Spring took a long time to arrive on the west coast. Months of overcast skies and cold damp days weighed heavily on my body, igniting the burning pain of RA flares. I struggled with morning stiffness, fatigue and swollen joints. My partner and I escaped from the water-logged month of April, and spent a blissful restorative week in the desert, and when we returned, I greeted May like a flower opening its petals to the sun. Cherry blossoms exploded from their buds, flushing the neighborhood in brilliant pink. Trees dressed themselves up in leafy green plumage and flowers burst from the moist ground reaching skyward as the sun burned away the clouds. I always thought of May as the month of healing and rejuvenation, the beginning of a season filled with new life, warmth and beginnings. May is also the month designated for arthritis awareness.

My social media pages bloomed with purple, indigo and blue ribbons.

Posts about victories, setbacks, research, statistics, facts and blogs, flowed before my eyes like specks of sunlight I couldn’t absorb. I had every intention of participating, but from the moment I stepped off the plane after vacation, I was launched into a whirlwind of work, deadlines and family events. I juggled new projects, did research, and composed an essay for a scholarship deadline. I poured over pamphlets and made travel plans for an upcoming writers’ festival, I met with an arthritis patient group and attended an event for arthritis research. I swam and did yoga in the mornings, attended birthday celebrations and social events. I slept, stepped away from my glowing computer screen, and went for twilight walks with my partner. My girlfriend and I took a day trip, hiked in the woods and watched the sun sink into the ocean. I cooked, I cleaned, and took time for my own self-care. The days surged forward like a spring flood and I was swept up in the torrent.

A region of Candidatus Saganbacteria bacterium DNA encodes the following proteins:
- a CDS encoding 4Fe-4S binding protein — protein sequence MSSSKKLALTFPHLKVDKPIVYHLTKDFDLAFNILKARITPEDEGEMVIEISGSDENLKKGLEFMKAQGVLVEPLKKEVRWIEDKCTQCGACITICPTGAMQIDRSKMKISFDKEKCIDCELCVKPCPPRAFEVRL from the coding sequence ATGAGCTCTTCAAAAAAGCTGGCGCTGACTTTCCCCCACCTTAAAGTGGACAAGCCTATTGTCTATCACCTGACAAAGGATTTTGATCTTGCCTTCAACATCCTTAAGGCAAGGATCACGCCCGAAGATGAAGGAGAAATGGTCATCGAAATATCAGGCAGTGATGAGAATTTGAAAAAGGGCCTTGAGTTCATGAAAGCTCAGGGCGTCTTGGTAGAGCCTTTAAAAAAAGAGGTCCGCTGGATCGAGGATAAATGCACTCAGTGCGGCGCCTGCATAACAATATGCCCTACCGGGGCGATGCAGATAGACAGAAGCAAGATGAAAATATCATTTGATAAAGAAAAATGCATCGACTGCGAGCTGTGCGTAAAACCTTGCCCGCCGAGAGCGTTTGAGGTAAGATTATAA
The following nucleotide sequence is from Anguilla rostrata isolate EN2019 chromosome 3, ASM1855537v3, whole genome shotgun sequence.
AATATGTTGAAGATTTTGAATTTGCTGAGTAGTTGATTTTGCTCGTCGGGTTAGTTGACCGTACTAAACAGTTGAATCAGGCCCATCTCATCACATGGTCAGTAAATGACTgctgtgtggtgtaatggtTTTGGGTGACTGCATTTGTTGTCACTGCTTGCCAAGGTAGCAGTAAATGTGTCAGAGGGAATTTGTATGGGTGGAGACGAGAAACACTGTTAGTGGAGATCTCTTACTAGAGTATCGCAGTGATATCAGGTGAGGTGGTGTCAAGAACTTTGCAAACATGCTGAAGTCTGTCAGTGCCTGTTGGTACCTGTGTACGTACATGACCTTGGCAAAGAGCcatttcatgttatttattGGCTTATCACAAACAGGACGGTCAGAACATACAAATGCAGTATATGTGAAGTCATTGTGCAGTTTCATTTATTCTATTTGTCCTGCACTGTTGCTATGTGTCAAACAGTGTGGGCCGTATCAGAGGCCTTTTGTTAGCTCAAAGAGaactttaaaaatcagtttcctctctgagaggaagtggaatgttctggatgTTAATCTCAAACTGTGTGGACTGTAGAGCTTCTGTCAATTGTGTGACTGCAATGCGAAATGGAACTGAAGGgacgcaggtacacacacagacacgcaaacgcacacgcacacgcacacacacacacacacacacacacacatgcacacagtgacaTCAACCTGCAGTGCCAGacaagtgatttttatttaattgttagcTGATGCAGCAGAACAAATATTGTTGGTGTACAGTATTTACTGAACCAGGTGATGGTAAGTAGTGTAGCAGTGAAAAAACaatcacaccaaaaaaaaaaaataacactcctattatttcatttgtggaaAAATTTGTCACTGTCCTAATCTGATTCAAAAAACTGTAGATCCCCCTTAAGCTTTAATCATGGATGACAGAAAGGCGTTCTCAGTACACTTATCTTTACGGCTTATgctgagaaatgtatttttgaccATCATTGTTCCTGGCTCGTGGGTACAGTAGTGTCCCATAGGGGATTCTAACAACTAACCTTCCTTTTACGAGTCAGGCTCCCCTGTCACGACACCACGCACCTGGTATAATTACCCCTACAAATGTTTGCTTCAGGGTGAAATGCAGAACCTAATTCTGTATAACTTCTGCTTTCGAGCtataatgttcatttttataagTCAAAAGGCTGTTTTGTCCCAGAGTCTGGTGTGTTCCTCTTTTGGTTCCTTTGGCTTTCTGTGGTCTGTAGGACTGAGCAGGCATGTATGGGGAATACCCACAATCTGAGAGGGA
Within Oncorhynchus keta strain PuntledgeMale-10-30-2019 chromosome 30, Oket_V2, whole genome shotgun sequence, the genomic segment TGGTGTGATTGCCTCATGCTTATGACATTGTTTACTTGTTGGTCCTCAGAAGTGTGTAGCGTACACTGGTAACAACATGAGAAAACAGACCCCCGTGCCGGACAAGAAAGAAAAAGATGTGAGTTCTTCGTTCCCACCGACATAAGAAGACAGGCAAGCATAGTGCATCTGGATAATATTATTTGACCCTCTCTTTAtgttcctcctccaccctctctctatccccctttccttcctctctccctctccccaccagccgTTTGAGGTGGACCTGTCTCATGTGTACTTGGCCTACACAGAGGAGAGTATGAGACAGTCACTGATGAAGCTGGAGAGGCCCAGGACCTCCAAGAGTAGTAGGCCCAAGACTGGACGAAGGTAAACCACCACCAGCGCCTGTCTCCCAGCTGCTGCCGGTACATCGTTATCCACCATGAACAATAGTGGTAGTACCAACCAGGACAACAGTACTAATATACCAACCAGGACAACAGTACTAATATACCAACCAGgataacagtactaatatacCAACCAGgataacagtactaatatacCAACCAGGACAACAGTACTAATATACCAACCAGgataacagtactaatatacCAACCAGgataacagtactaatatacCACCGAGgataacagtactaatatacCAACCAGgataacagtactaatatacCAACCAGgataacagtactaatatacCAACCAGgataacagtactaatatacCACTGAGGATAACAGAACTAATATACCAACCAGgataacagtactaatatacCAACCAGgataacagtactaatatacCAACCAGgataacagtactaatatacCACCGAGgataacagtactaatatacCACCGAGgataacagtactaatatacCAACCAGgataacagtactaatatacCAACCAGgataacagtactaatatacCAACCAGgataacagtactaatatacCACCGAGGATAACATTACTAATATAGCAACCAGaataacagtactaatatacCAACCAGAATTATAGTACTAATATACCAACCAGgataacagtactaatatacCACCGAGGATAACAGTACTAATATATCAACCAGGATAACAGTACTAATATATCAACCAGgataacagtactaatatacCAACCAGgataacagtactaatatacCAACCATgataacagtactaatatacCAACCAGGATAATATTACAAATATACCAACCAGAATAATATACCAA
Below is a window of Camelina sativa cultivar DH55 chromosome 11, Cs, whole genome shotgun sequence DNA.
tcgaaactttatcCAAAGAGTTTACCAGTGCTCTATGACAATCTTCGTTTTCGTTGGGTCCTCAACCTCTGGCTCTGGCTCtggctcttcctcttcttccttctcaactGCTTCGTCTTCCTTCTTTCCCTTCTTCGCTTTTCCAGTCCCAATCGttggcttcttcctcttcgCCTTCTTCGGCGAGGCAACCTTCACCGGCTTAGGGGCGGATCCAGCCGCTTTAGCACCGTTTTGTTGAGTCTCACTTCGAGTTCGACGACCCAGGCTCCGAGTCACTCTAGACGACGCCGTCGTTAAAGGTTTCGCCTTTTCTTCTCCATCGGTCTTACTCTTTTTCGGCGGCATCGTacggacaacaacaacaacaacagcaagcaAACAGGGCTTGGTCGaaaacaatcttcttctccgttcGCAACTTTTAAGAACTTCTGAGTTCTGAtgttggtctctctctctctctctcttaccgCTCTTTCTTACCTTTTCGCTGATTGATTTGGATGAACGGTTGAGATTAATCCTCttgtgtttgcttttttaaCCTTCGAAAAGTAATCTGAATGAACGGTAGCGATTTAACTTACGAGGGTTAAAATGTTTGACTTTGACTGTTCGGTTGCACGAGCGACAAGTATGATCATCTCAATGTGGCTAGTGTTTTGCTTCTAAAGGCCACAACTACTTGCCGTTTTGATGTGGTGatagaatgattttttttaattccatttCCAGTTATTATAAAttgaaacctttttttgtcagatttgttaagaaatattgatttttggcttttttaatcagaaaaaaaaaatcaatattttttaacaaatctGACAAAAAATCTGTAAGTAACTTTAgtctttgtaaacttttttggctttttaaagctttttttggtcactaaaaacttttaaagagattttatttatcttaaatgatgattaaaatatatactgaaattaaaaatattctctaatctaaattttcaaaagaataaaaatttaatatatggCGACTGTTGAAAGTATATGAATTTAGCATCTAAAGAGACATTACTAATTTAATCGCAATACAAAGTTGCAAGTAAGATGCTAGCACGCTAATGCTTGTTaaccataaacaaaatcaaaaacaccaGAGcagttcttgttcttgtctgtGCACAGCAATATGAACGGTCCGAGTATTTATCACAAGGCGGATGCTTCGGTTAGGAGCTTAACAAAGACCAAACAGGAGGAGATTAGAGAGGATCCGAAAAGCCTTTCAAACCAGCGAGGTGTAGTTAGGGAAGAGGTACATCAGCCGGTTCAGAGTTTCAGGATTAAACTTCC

When I finally landed on the muddied banks, arthritis awareness month was almost over, and I hadn’t so much as raised a purple ribbon…. or so I thought.

Inflammatory arthritis is a life-changing and misunderstood disease that is haunted by the misconception that it’s only for the elderly and further challenged by the fact that it’s an invisible disease. There are many ways to raise awareness for arthritis – through story, advocate groups, sharing experiences, and joining a community, but I think the most powerful method of raising awareness is how we conquer day to day living with arthritis. It’s about the 19-year-old with ankylosing spondylitis who graduates, works part-time and goes to college; it’s about the 30-year-old Mom with lupus who raises her kids and takes care of the house; it’s about an 80-year-old with psoriatic arthritis who gets up every morning and meets his friends on the golf course; it’s about the eight-year-old with juvenile idiopathic arthritis who goes to hockey practice before school. Facts and figures are just ghosts on the page – it takes people to bring them to life.

Arthritis awareness is about living the best life you can in spite of your disease. Celebrate every achievement, whether it’s getting of bed, taking a shower or training for a marathon. We don’t have to be defined by our limitations, we can just experience life on our own terms, share our stories and change the view of these invisible diseases.

May is almost over, and what did I do for arthritis awareness?

I lived.